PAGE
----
- GlaxoSmithKline will hand Dermavant Sciences rights to an experimental psoriasis drug that the British pharma once counted among its promising pipeline candidates, securing £150 million, or just under $200 million, in return from the Roivant subsidiary.
- Per deal terms, GSK could earn roughly another $130 million in a potential, unspecified milestone payment. Dermavant will also acquire rights to a preclinical drug program designed to serve as a "back-up" to the main target of the deal.
- The target drug in question, called tapinarof or GSK2894512, has completed two Phase 2 studies in psoriasis and atopic dermatitis, posting results the companies described as "clinically meaningful" in both. In December, however, GSK withdrew a planned Phase 3 trial, citing a need to prioritize resources internally.
Another company in the Roivant family is staking its future — or at least part of it — to a GSK cast-off.
Just like its sister company Axovant, which brought in the now-failed Alzheimer's candidate interpirdine from GSK, Dermavant will turn to the British pharma to firm up its pipeline.
Buying tapinarof is the first major deal for Dermavant since Jackie Fouse, formerly chief operating officer at Celgene, came on board last summer as executive chairman. With a path clear to Phase 3, tapinarof will take its spot at the top of Dermavant's list of experimental therapies in clinical testing — in a Thursday statement, Fouse even dubbed the drug the "cornerstone" of the company's pipeline.
It's also a candidate that Dermavant's leadership might be familiar with. In April, Dermavant appointed David Rubenstein as its new chief scientific officer. Rubenstein previously served as VP of discovery and preclinical for GSK's drug development efforts in dermatology.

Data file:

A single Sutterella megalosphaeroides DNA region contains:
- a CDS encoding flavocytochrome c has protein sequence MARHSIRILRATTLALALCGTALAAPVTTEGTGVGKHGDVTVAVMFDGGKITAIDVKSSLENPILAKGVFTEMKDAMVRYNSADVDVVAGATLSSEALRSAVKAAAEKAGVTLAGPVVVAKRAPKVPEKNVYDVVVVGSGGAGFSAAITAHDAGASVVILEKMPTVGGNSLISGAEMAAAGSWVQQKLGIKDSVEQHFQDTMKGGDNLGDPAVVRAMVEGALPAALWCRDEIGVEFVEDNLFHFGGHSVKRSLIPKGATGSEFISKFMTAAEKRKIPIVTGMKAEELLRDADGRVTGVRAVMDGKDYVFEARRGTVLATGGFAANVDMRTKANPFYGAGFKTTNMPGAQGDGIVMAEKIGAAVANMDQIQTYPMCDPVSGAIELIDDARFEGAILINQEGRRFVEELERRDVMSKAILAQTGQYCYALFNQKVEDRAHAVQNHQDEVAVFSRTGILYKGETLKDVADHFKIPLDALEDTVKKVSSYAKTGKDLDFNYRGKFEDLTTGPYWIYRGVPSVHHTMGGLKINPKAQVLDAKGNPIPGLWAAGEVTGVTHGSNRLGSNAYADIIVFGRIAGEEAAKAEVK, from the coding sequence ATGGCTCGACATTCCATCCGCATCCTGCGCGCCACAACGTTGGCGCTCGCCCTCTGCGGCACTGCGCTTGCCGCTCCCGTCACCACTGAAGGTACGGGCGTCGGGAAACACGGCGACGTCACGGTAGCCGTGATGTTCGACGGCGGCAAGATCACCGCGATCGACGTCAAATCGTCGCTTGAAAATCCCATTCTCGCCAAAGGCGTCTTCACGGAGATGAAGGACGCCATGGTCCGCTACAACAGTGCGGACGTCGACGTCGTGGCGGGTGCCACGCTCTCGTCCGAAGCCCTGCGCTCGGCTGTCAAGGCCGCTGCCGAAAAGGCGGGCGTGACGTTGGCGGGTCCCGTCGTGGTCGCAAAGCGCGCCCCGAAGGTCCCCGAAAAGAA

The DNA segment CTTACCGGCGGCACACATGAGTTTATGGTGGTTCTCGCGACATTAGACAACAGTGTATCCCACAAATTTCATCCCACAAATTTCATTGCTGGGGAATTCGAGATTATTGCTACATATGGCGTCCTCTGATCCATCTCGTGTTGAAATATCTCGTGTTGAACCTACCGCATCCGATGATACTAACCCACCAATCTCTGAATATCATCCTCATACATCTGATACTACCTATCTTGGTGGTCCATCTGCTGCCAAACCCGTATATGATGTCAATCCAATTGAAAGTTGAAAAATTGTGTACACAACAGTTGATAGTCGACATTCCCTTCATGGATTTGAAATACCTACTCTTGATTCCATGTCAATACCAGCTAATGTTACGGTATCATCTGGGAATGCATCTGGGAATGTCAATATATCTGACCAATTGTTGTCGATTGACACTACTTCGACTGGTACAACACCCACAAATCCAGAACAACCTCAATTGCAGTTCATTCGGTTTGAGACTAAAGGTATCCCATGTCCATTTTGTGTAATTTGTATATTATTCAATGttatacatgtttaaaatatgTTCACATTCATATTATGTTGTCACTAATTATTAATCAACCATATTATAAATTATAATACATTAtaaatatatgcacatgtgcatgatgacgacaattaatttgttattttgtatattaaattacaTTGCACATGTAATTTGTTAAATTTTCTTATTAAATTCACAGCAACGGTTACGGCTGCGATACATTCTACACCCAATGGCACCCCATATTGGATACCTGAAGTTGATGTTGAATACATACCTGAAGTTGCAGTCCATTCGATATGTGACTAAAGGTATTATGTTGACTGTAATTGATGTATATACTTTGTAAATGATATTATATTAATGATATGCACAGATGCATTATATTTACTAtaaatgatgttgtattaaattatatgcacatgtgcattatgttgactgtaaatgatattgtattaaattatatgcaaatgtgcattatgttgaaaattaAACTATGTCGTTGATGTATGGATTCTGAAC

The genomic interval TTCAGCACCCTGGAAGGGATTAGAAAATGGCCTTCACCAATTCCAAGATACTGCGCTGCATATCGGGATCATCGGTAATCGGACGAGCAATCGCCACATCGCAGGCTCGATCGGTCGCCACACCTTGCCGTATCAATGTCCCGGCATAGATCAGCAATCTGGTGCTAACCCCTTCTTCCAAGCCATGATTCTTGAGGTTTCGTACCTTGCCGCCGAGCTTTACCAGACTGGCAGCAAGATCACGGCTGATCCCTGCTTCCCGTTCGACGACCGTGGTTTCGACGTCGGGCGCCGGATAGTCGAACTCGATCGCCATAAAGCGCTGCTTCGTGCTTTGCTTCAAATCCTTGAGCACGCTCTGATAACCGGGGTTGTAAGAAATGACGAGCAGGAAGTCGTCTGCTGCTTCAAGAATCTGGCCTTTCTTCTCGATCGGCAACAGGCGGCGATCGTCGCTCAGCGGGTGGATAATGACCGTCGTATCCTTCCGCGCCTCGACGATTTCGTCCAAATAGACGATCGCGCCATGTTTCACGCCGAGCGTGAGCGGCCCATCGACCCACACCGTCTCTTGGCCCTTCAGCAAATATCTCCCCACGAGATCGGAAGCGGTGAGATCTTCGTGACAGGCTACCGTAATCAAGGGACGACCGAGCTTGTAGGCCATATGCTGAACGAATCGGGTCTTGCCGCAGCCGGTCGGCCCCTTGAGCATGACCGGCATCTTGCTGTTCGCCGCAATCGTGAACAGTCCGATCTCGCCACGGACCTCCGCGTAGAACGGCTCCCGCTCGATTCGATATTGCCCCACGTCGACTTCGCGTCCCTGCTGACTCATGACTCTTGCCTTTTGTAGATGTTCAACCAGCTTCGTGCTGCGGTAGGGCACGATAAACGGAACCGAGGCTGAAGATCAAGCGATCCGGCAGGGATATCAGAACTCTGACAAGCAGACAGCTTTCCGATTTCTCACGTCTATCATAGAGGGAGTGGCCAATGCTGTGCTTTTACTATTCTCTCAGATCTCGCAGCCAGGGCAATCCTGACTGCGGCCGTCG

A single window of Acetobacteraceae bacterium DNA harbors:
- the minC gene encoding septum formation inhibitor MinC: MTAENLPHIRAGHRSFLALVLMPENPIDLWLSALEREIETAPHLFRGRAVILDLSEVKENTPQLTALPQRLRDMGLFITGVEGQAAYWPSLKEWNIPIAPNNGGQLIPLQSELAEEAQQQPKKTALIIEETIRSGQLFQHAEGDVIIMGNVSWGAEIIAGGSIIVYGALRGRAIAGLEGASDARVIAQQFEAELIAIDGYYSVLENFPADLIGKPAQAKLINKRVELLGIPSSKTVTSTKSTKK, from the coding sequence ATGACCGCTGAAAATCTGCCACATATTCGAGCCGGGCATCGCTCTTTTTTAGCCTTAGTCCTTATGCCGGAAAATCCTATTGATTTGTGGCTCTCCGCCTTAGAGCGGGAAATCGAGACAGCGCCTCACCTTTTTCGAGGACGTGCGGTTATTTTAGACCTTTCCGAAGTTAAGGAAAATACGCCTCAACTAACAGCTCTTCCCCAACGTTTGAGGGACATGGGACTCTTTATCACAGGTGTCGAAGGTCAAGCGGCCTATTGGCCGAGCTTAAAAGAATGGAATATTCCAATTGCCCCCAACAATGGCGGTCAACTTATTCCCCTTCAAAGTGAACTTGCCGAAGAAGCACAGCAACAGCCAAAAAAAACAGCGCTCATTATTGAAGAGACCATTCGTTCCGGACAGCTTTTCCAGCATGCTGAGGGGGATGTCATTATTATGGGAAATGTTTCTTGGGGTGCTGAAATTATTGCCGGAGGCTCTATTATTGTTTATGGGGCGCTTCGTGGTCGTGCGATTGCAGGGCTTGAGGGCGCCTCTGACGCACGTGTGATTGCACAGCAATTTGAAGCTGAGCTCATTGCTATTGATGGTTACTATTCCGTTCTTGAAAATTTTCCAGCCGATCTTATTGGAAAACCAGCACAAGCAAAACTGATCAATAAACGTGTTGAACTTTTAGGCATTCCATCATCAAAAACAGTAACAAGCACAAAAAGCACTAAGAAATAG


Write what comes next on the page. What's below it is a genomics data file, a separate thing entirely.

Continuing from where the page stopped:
At GSK, tapinarof was previously listed as a "prioritized asset" as recently as this past January despite the pharma having already withdrawn its Phase 3 study of the drug a month earlier, according to the federal database clinicaltrials.gov.
On the clinicaltrials.gov page, the reason for withdrawal was described as "a business decision based on the need to prioritise and focus resources within GSK."
"We have taken a strategic decision to divest or partner medicines in our R&D portfolio that are a better fit for other companies allowing us to concentrate our resources on other promising assets," said John Lepore, SVP of R&D pipeline at GSK, in a July 12 statement.
The British pharma is in the midst of revamping its pipeline as it redirects resources to its priority therapeutic areas of respiratory, HIV and oncology. Last summer, GSK culled 30 pipeline assets and, if the tapinarof out-licensing suggests anything, it still appears to be rejiggering drug development efforts.
In two mid-stage studies, tapinarof, a topical cream that modulates the aryl hydrocarbon receptor, outperformed vehicle in clearing skin lesions in patients with plaque psoriasis and atopic dermatitis, respectively.
Dermavant will license the drug in all countries except China, where GSK had not held rights. The deal is expected to close in the second half of the year.